Several messages of love have touched and inspired me in 2020 – a year of grief and legitimate outrage. The shocking violence towards Black and brown people, while not new, has shone the spotlight on love and resilience in the face of systemic racism and marginalization and inspired me towards love and cultural humility. My hope for you is that you receive and share this love during this upcoming year.
“We need the eyes of others to form and hold ourselves together,” writes Daniel Stern in The Present Moment in Psychotherapy and Everyday Life (2004). Attachment theory holds that we are all born expecting loving to hold us – and that this need to be safely held, cared for and loved by others endures for our entire lives.
The death of George Floyd on May 25, 2020 – an African American man – arrested for possibly having used a counterfeit $20 bill. Handcuffed he died as a police officer knelt on his neck for 9 minutes while Mr Floyd pleaded breathlessly and helplessly for his life.
After George Floyd’s funeral, Harvard professor Cornel West spoke eloquently and passionately about love: “White America ought to give Black people a standing ovation for teaching the world about love – after 400 years of being terrorized – and oppressed – we refuse to create a black version of the Ku Klux Klan. After 400 years of being traumatized – we want to dish out healers. We are warriors of love.…You can put us down – but you’re not going to put us down in such a way that we’re going to hate you.” Later, “We got a love the world can’t take away.” And when the interviewer teared up at his words, West added: “We’re in it together brother. We cry because we care. Socrates never cried. … but Jesus cried. We cry. We cry because we care.”
Last July, John Lewis, a current-day civil rights leader who had been beaten and imprisoned for his civil rights work, and whom I admired greatly, died of pancreatic cancer. I cherished the power of love and leadership I could feel in the depth of his presence and could hear in his voice while he spoke – or while he sat in protest singing, We shall overcome. While his body lay in state in the Capitol, a recording of his resonant powerful voice was played, saying, “Be bold. be courageous. We all live in the same house! Let us have dignity for all humankind! Never become hostile! Never hate! Live in peace! We are One. One people and one love.”
This love is a love infused with righteous anger. John Lewis called it “Good Trouble” – love mixed with the kind of anger that sees and takes action against injustice. One of the speakers at John Lewis’ funeral spoke of how he lived his faith, saying, “His faith was deep in his soul. He knew how to turn the lights on in other people.”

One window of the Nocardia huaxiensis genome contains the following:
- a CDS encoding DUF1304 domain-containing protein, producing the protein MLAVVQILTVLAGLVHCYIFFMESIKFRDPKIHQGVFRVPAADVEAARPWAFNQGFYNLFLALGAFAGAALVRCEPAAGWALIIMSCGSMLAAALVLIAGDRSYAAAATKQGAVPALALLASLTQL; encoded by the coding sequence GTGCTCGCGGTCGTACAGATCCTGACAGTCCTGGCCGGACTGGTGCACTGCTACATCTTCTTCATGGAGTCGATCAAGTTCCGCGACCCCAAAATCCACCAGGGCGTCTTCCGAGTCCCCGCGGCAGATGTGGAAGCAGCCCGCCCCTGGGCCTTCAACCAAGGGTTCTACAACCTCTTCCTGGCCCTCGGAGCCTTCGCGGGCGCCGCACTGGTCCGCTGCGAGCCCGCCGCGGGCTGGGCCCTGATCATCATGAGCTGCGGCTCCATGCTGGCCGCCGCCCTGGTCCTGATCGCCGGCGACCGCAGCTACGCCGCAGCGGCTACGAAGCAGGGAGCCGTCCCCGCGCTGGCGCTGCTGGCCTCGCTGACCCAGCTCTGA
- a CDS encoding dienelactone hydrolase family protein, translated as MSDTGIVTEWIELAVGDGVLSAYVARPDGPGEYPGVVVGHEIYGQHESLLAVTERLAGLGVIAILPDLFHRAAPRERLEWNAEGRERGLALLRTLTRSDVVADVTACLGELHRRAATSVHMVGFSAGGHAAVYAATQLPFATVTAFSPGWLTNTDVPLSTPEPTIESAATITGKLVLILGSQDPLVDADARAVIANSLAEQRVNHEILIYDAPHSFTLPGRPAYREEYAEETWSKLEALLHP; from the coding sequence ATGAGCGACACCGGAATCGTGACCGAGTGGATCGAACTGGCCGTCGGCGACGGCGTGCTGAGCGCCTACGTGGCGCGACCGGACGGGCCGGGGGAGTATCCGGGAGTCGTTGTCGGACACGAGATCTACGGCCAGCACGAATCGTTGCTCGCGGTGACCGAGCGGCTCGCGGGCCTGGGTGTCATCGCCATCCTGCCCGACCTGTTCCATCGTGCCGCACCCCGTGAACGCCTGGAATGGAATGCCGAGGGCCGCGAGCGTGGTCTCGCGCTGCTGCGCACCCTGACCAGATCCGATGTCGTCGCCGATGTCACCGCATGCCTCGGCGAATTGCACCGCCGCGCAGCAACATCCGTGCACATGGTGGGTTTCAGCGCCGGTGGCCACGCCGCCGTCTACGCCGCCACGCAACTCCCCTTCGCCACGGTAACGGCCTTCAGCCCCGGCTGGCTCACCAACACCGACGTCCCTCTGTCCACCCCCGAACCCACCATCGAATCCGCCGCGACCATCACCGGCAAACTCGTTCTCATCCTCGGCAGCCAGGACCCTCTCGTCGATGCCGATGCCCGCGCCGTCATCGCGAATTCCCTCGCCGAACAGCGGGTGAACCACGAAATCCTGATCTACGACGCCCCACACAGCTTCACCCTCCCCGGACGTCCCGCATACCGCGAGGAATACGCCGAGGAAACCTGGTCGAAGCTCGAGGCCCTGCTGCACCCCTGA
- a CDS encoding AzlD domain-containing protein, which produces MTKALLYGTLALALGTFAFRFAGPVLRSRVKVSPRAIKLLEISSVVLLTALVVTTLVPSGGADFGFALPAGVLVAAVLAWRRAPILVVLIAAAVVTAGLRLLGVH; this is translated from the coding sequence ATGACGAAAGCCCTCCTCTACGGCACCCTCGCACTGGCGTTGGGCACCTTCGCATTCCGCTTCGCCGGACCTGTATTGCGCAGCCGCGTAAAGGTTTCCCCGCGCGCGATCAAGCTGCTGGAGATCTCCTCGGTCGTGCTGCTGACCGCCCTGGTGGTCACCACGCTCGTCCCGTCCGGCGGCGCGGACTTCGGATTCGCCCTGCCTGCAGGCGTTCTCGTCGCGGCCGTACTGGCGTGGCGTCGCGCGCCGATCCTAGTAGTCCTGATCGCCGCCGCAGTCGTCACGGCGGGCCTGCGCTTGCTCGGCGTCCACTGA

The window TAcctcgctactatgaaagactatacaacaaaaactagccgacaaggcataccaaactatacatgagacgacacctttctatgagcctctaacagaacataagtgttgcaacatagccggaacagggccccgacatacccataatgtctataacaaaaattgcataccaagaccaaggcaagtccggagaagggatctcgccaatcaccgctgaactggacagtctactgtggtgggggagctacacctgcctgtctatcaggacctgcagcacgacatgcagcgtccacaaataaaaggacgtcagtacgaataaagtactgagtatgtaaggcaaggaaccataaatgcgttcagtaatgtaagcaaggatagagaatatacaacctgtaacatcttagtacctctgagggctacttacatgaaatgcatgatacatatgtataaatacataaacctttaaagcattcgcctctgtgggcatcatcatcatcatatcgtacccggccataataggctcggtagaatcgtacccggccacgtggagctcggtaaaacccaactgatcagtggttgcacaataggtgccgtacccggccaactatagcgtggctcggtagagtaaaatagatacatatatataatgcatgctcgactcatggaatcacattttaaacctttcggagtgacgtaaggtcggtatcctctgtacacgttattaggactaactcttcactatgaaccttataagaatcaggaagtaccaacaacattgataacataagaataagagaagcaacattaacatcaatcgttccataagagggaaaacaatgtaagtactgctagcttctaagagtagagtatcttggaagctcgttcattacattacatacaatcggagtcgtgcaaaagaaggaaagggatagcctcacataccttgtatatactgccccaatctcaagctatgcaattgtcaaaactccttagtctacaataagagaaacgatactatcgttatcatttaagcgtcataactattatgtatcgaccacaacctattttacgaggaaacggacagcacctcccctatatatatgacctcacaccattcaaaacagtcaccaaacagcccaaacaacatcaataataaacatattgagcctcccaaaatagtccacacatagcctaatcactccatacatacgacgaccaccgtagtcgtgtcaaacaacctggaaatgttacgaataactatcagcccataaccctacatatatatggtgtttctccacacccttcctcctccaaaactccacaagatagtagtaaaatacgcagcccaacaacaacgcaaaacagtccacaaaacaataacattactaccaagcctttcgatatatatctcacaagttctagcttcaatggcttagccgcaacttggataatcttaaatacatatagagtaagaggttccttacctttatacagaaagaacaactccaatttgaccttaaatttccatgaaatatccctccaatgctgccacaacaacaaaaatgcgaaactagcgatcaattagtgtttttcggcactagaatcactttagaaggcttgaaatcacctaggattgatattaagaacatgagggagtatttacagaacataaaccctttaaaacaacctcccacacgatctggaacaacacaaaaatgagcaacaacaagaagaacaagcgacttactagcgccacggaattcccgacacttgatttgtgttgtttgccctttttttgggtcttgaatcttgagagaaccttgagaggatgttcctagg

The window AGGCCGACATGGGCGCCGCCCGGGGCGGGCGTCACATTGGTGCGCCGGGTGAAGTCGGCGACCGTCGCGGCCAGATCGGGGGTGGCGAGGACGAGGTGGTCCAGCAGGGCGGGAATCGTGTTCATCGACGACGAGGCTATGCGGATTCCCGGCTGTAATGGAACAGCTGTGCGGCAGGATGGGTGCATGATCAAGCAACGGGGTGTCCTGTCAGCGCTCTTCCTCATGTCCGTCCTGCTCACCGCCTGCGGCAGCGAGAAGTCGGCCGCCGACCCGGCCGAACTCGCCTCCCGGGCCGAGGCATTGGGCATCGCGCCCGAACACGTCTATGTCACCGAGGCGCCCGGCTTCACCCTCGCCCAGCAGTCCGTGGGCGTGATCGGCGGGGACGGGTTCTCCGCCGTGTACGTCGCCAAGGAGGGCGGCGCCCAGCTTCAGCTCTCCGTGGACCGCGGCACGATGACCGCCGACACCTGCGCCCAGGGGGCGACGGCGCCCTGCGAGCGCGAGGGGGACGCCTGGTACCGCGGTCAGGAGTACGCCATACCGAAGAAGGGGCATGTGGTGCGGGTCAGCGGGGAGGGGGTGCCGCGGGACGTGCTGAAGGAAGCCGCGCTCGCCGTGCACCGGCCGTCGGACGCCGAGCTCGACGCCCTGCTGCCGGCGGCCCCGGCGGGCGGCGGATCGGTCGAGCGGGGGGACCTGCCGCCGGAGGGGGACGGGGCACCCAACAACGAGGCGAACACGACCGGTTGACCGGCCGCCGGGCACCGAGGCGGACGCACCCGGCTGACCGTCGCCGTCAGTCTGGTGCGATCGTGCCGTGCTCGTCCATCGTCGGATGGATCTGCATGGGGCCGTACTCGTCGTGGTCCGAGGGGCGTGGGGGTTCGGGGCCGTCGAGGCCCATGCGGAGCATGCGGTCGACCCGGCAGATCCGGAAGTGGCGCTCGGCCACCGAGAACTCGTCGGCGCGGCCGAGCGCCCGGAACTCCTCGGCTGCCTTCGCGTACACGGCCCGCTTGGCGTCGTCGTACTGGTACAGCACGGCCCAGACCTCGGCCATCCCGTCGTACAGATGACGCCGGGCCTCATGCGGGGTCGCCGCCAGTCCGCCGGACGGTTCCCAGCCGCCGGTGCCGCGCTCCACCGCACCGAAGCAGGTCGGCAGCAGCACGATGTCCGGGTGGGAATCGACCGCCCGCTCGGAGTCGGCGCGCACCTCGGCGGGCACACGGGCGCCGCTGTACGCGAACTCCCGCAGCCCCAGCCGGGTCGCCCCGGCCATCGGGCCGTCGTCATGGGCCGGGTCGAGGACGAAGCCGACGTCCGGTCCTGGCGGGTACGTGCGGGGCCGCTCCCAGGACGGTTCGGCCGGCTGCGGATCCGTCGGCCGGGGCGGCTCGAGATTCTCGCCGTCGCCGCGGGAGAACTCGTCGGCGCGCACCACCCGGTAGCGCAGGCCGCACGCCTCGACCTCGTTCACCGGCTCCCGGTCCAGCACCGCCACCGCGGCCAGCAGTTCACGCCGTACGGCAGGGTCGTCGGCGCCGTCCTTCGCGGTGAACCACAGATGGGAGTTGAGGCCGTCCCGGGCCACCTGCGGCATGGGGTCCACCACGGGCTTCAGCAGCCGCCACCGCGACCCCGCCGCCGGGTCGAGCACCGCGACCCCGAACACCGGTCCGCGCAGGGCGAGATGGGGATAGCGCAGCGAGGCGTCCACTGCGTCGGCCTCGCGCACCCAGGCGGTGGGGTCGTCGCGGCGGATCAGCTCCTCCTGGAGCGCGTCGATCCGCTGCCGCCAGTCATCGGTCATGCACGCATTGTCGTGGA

In August 23, 2020 – Jacob Blake – a young, unarmed African American man was shot 7 times in the back in front of his young children, in Kinosha, Wisconsin. At a protest following this senseless shooting, his uncle spoke and I was amazed to hear him speak of love, when he had every right to be filled with hatred! I heard something similar as well from his mother: “White people, we love you,” his uncle said. “But until you put on this brown suit, you’ll never know what it’s like to live in fear.” Again – my heart swelled with a mix of amazement, love, admiration and righteous anger!
Lastly, Bishop Michael Curry, the first African American to serve as bishop of The Episcopal Church – published a new book this year, entitled Love is the Way: Holding on to Hope in Troubling Times. In it he writes:
“We are in a time of planetary crisis. The future of the earth we all live on is at stake. To do everything we can to save the air we breathe, the water we drink, the land on which we live, and the very earth that is our common home is no longer an academic consideration. It’s now life-and-death.”
He continues, and reminds the reader of the African slave spiritual with the lyrics, “There’s plenty good room,
Plenty good room,
Plenty good room in my Father’s kingdom;
Plenty good room,
Plenty good room,
Choose your seat and sit down.”
Curry writes, “I have faith in God. I also have faith in us. We can get this right. The world has changed before, and it can change again, for the better. … we shall overcome, not for ourselves alone, but for the entire human family….We can find peace and joy in our hearts …. even as we carry on the struggle for a humane, just, and peaceful world ruled by love.”
With gratitude for all these words, I feel confident to say that we have good reason to celebrate joy, love, and hope as this year begins anew! I send kind wishes of all this for you and your loved ones!